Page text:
Note: If the part is for an assembly, minimize sanding on the surfaces that will come in contact with other parts to reduce the amount of filler needed in subsequent processes.
A simpler and easier way to accomplish a high-level surface finish with less elbow grease will require a little bit of practice and ingenuity. Vapor smoothing needs some equipment, but if you are safe, it is possible to perform this technique with simple materials that can be found around the house. Check out this video on how to use vapor smoothing at home:
Some of the highlights are that not all filaments are the same. When using this method, you might want to test a piece of filament first to see how it dissolves before using a part that took a few hours to print. Lower-quality filaments can dissolve unevenly, resulting in a poor surface finish. In addition, testing a piece of filament may also give you an idea on how much time it might take for the materials to start to dissolve.
Watch the video for details, but in short, the video seals the model in a see-through container with paper towels wedged at the top that is wetted with acetone. It is important to remember to remove the model when the smoothing effect starts, or perhaps halfway through if you are able to make an educated guess. This is when the container should be lifted, exposing the model to air.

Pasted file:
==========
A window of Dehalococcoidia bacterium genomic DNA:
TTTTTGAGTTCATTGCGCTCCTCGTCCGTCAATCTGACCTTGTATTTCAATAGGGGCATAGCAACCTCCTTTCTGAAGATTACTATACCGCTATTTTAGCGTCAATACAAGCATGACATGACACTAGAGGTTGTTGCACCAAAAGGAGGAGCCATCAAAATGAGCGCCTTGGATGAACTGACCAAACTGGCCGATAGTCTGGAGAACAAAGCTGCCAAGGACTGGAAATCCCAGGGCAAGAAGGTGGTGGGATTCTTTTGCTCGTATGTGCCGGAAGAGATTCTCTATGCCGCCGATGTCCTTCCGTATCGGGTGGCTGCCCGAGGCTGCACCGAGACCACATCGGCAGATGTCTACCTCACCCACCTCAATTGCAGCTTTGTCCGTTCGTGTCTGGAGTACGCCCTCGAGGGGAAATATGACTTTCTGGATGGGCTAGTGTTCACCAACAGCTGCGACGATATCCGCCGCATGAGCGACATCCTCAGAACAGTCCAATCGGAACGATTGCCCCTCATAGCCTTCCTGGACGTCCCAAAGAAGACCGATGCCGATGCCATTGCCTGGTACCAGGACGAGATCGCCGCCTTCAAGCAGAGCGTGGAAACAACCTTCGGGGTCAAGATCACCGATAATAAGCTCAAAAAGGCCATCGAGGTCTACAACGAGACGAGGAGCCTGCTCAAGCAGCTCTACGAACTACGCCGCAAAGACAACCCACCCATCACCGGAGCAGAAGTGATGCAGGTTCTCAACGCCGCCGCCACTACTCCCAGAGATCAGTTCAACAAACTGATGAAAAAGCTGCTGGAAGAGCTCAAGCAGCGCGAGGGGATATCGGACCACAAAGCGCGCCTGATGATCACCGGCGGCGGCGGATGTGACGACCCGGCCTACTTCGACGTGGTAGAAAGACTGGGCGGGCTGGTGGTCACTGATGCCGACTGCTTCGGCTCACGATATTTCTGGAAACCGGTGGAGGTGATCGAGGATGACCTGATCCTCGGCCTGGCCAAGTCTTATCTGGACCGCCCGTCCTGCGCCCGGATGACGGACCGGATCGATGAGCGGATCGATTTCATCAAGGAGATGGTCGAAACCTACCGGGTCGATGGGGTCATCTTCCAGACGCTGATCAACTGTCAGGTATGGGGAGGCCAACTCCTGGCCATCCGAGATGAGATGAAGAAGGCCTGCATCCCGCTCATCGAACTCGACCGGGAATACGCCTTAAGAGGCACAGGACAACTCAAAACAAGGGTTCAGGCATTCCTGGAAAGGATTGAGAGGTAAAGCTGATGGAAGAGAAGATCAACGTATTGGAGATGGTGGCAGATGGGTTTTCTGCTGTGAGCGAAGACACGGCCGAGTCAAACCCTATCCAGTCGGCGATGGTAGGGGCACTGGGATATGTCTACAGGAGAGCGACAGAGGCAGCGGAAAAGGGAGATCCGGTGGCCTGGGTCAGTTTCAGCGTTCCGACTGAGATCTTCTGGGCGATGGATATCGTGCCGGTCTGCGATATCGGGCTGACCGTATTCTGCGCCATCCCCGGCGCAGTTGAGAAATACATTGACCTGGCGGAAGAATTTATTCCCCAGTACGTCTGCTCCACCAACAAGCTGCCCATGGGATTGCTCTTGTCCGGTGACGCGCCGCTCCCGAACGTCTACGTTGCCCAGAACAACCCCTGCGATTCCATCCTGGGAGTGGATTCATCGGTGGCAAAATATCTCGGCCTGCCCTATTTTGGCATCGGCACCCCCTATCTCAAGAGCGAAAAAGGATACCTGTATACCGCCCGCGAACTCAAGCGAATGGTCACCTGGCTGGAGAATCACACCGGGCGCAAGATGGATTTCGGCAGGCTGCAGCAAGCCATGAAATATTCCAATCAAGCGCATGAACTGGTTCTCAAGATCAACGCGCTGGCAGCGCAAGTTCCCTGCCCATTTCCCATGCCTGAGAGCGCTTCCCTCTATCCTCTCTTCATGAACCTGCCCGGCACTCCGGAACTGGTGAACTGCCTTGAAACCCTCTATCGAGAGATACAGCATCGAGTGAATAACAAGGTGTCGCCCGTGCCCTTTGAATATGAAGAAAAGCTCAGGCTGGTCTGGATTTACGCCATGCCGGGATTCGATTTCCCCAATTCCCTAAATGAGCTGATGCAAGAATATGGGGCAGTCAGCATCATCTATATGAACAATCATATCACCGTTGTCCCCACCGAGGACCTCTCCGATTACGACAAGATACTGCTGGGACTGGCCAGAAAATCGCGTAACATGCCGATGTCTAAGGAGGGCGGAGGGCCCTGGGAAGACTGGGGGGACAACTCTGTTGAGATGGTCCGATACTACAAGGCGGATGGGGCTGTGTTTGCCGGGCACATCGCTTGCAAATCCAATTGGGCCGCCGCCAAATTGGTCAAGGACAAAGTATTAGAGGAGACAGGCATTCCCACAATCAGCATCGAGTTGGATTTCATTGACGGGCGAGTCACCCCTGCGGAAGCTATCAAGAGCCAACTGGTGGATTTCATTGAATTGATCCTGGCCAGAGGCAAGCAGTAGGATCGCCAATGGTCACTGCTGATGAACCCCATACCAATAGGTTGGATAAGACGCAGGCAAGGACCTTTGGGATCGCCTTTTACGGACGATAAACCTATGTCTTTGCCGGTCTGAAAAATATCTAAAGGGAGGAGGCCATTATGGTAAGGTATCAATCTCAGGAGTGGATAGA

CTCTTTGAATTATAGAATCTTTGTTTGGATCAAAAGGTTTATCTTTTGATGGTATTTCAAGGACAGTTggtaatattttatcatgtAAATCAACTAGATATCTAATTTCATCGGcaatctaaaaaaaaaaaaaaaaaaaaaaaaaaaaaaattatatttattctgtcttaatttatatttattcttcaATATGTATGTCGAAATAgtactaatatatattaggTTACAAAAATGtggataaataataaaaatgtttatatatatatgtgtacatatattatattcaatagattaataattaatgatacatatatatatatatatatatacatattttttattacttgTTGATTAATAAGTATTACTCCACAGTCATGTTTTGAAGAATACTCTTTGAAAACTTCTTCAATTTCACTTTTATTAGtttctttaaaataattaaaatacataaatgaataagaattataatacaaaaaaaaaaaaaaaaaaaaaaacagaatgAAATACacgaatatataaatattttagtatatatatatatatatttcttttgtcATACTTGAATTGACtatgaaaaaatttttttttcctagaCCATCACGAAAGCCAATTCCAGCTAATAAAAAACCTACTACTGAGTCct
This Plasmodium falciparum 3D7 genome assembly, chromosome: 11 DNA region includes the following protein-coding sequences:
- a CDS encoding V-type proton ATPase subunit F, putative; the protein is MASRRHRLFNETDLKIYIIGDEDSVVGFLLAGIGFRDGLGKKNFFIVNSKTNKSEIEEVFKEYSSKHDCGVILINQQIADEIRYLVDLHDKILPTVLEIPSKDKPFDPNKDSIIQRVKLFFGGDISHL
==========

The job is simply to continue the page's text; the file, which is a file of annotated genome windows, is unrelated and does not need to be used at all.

The early cutoff is because the model will continue dissolving after being removed from the vapors. It can also help to have a small fan in the container to move the vapors around and keep them from settling on the bottom. If you have a tall model, it is possible that the bottom might see more smoothing than the top. With appropriate equipment, this process can be controlled and will dissolve about 2 µm of the surface. If executed properly, the process can yield an almost injection-molded-like surface finish.
This method can be faster than sanding. But, if you don’t have the equipment, it is hard to create a do-it-yourself process at home like vapor smoothing. If you do happen to have this equipment, you probably know how to use it. For more information, check out the article "How to Smooth 3D-Printed Parts."
While certain materials and designs make it possible to 3D-print living hinges and clips, expectations for such parts being long-lasting can be in jeopardy because these features may succumb to fatigue. To achieve the goal of having a long lifetime, a better option is to use metal threaded inserts.
Before printing, you might want to increase the shell layers the inserts will press into, to offer more material and strength. This is especially important if you plan to drill and tap into the part directly.